On Death

Death. If life is a b****, death is the ex that you will make you love it.

I remember my first encounter with death. I was only two when my Lola Corazon died. I felt it was like a dream. During the funeral, my cousin Irene and I were running around Lola Corazon’s coffin. One of my aunts remarked: “Hoy, wag niyo gawin yan, baka mainis si Lola.” (Hey, stop being so rowdy, or else Lola will get annoyed) At that exact moment, my cousin and I fell head first onto the carpet floor.

I remember Lola Corazon as if she were only asleep. I thought that she would wake up and tease me again with her dentures. But no, Lola did not wake up, as I threw a white rose into the hole six feet under. She was covered with soil, and I never saw her again.

The finality of death came to me when my aunt, Tita Lits, died of a cardiac event when I was about 9. The pious woman who told me the story of Marcelino Pan y Vino was taken, as the child was in the story, to a place we didn’t know. Though at that time, I still hoped that she would wake up from her slumber. I remember pointing out during the wake how condensate formed on the glass cover of her casket. I thought it was a sign that she was breathing. Of course, what did a child know about death?

And then my Lola Binay died. I knew then that death is final. As I knew it, it was the cessation of bodily functions that leads to the deterioration of a person’s body. As I saw it, it was a painful truth to swallow.

Then my cousin Mojo passed away just last year because of Dengue. And now, at 9:25 PM, my cousin, Ate Pau. She had sustained irreversible brain damage due to an inborn malformation in the blood vessels in her brain. She was placed on DNR, and allowed a peaceful passing.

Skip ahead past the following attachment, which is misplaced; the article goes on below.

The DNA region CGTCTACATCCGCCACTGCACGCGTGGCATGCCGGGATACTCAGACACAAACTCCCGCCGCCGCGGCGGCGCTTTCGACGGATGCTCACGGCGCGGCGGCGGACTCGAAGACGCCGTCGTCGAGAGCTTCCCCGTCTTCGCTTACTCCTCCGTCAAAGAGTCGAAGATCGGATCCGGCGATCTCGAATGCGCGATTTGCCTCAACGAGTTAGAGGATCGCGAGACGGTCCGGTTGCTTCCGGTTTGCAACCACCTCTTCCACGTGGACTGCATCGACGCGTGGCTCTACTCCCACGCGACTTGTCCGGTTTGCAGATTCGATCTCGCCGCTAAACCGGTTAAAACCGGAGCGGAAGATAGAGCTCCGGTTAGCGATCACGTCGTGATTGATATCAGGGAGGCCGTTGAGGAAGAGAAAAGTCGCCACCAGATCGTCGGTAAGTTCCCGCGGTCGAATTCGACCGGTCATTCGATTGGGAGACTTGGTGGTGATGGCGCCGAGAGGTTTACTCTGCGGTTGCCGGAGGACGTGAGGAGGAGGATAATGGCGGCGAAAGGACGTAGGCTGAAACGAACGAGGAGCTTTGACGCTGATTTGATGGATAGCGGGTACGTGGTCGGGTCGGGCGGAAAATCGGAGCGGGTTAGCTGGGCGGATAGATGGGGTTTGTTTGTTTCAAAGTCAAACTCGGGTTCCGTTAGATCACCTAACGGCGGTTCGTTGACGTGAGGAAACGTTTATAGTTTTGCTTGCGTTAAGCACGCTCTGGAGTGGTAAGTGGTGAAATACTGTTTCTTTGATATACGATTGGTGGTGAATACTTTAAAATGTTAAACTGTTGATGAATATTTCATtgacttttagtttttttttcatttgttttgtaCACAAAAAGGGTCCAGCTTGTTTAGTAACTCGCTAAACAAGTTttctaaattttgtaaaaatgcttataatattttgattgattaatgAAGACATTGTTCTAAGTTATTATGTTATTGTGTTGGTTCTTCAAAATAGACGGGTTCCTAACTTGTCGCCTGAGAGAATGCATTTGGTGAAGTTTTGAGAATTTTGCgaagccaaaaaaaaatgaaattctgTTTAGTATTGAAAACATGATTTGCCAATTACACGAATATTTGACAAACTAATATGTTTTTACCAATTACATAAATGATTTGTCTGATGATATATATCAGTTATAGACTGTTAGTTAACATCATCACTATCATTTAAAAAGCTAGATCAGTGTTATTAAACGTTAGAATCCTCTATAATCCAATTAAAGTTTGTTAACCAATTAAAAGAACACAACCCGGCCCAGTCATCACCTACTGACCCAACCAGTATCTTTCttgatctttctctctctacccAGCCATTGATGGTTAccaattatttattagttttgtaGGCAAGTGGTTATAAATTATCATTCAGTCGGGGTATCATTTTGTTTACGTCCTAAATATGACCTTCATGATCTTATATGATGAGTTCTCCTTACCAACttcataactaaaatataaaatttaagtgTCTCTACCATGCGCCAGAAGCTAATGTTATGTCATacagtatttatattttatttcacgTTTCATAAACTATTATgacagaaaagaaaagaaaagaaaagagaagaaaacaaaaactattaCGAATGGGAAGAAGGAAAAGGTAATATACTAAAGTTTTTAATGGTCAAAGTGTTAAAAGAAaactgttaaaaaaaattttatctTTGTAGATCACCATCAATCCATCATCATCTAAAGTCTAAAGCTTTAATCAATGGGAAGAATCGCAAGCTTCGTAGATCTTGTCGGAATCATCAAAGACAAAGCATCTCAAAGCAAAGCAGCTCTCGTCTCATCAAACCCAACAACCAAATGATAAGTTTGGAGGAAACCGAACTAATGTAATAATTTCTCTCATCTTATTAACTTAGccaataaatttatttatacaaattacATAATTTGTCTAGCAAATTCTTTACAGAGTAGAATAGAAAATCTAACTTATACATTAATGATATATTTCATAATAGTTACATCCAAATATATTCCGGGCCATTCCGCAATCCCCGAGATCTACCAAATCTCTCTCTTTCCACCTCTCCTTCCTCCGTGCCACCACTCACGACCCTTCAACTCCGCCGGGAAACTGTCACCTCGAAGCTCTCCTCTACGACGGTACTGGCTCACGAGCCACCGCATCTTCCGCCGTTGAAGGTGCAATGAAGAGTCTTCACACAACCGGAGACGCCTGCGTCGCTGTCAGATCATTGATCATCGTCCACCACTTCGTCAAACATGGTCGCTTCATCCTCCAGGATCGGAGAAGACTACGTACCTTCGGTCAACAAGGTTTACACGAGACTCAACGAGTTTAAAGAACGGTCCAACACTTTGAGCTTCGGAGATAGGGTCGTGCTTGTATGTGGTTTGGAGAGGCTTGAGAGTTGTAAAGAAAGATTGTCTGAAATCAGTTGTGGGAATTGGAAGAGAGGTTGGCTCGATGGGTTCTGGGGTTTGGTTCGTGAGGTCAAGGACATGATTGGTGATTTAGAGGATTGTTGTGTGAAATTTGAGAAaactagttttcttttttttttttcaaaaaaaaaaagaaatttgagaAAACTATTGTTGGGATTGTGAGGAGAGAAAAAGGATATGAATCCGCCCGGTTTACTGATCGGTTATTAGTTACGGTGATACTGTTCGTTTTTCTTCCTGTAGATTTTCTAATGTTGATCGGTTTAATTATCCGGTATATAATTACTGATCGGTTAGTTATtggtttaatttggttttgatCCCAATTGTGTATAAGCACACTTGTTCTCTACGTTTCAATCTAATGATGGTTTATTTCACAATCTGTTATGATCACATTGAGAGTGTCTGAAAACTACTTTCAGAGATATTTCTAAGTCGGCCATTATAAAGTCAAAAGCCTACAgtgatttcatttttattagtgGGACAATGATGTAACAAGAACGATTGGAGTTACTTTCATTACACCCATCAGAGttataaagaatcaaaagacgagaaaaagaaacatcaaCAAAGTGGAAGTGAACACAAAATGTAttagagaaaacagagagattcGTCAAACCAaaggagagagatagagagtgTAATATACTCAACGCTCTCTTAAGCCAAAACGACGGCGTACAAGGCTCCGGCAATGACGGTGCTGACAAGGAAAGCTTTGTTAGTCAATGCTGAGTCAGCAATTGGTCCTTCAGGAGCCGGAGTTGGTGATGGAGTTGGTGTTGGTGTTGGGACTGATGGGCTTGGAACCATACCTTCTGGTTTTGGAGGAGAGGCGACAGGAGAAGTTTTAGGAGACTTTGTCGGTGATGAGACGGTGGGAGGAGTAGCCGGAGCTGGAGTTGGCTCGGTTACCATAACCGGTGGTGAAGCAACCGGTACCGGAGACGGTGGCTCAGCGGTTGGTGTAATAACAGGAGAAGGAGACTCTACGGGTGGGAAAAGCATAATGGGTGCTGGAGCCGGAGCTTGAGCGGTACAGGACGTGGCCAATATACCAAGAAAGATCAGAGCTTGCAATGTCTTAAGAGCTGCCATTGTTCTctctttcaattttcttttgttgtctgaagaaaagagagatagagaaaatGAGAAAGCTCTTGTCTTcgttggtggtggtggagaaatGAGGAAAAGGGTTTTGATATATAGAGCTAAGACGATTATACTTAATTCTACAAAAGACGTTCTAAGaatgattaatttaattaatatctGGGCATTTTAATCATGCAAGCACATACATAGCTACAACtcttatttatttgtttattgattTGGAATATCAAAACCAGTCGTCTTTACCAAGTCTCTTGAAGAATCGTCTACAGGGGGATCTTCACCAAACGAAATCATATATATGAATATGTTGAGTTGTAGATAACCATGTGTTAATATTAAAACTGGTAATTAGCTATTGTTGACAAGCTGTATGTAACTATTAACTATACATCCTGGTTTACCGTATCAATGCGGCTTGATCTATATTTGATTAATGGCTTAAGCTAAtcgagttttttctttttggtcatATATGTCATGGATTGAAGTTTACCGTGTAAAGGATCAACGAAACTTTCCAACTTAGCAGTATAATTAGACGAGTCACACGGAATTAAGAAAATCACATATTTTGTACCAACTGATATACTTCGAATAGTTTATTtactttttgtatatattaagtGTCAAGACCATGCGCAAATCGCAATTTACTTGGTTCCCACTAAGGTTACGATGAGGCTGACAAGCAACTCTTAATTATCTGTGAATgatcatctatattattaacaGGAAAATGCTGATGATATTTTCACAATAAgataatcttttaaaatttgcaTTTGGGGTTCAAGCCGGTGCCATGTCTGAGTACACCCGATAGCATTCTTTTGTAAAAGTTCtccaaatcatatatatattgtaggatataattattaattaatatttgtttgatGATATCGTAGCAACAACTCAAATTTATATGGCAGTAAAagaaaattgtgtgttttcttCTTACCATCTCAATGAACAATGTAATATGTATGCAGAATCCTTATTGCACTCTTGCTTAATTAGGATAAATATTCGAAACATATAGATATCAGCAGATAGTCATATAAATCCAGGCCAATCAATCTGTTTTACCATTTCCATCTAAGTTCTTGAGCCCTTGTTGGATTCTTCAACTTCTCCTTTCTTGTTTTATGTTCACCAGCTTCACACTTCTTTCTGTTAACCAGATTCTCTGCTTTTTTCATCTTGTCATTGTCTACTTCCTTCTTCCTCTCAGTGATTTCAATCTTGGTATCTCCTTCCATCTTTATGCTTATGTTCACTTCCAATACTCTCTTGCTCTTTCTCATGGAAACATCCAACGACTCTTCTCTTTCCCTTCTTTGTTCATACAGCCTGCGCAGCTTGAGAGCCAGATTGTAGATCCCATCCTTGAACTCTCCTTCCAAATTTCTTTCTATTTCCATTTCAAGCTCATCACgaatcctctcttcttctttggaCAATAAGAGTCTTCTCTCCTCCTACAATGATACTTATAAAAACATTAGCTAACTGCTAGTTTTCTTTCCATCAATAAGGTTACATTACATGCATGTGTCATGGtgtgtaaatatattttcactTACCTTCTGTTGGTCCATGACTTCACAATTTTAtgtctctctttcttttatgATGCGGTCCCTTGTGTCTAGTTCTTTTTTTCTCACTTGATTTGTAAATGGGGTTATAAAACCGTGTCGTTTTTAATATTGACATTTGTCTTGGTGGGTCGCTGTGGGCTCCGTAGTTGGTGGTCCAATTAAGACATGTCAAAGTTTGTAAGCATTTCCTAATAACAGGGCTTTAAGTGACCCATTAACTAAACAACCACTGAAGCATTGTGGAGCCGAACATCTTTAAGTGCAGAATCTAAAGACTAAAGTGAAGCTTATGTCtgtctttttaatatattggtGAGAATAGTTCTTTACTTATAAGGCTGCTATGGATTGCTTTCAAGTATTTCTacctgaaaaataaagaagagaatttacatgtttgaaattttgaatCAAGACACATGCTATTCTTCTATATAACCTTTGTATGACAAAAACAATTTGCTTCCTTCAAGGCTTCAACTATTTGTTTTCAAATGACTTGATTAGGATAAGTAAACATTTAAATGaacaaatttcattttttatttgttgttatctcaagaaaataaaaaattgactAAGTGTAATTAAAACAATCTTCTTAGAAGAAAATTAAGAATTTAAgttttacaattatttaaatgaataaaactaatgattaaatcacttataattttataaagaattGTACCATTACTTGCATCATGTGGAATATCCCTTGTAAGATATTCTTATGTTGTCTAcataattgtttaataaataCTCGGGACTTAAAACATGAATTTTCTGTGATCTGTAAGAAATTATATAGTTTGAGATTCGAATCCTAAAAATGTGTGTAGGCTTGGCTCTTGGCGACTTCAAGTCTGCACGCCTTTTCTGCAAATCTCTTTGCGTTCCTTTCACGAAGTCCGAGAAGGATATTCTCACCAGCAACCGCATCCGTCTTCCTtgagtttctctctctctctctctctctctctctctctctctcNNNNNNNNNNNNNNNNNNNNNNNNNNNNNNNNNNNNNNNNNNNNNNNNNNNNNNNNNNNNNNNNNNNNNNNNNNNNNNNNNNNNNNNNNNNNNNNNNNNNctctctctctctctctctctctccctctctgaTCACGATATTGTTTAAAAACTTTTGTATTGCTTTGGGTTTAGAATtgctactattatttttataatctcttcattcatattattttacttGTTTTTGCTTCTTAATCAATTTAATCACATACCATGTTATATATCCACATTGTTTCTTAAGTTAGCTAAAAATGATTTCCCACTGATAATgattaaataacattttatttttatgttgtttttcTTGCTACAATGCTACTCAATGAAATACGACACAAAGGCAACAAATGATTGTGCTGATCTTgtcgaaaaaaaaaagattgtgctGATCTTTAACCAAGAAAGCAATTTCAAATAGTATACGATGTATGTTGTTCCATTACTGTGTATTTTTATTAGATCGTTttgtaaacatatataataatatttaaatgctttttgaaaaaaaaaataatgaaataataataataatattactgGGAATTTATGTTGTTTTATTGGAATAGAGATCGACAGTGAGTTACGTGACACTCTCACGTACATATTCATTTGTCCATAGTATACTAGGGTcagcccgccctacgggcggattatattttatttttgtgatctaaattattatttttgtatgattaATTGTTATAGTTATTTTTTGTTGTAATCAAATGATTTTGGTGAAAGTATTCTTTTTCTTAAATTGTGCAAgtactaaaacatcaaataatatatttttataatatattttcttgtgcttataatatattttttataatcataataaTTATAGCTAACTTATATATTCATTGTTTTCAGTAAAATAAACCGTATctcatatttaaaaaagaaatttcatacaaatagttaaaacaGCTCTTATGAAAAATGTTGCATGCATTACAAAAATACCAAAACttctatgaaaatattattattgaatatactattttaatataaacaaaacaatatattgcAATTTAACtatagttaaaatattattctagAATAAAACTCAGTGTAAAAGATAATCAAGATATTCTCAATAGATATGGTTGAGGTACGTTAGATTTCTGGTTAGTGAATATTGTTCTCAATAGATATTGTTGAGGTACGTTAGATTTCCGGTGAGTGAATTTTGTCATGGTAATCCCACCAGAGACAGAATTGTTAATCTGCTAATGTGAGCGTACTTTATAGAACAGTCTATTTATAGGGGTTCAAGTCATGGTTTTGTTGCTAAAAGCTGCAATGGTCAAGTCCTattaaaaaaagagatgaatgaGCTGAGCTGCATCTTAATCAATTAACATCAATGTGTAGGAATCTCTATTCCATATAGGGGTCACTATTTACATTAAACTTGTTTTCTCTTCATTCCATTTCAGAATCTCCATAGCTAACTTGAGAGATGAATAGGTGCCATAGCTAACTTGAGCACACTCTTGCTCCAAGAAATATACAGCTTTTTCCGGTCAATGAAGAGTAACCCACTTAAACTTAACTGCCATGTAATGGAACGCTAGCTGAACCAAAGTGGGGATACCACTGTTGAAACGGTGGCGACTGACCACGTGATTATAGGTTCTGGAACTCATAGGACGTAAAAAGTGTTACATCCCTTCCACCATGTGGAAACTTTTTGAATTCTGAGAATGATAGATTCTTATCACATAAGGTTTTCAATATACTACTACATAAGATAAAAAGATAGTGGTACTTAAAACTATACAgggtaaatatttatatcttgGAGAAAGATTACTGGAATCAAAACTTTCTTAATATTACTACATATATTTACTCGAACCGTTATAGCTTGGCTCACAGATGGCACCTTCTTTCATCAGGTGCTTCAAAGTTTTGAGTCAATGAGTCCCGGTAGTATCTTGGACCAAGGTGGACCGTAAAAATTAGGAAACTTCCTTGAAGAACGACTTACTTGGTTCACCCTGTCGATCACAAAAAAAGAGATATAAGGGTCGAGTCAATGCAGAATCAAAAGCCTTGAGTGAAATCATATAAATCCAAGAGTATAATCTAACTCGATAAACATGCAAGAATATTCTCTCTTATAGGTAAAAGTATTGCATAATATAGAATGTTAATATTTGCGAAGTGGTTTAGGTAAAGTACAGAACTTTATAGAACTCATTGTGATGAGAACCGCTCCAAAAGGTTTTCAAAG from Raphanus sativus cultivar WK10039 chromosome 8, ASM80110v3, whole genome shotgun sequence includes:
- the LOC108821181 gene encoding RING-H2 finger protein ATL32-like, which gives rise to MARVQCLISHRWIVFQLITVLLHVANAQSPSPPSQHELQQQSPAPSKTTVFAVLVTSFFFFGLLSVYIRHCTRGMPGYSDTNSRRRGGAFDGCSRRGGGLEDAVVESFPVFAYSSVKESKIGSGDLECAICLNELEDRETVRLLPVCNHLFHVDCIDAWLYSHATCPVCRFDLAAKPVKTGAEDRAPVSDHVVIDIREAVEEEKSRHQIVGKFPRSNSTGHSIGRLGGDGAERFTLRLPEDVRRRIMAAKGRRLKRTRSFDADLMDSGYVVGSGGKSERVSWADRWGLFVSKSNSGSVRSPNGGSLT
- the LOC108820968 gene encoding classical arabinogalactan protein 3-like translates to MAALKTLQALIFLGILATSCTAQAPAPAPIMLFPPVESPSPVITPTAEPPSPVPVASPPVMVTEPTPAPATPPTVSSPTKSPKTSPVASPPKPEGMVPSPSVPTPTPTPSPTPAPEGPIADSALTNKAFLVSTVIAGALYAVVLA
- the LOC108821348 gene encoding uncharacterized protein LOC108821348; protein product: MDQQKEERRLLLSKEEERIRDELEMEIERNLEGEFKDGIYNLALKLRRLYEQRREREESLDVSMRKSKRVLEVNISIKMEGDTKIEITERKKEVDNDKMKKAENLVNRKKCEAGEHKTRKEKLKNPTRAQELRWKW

As of the writing, I am currently handling a patient who is on DNR. She is an 80 year old woman who has congestive heart failure. She was initially managed aggressively by her doctors, but her body could not sustain recovery. When I first saw her, she was still responsive. Now, she lies lethargic, barely hanging on. Every time I enter that room, I feel a heavy feeling that makes me sad. It is just that I find it hard to accept the futility of life in the face of death.

As I was discussing this patient’s case to my clinical instructor, she asked me what my plans are for the client. Dumbfounded, I told her: “Ma’am, itatawid ko po ang pasyente.” (“Ma’am, I will try to save the patient.”) She asked me why I thought that way. I told her that I will not allow any patient to pass away under my watch. I will fight for my patient’s life, whatever the cost. Her voice was mellow as she told me if I considered what the patient wanted. “Everyone has the right to die.” She said. With that, I cried. I remember my Lola Binay from that kind old lady, and I associated fighting for her life with fighting for Lola’s. A life for another.

Yet everyone has to die.

Oh death, you cruel master… You old friend. I wish for peace for Ate Pau’s spirit.

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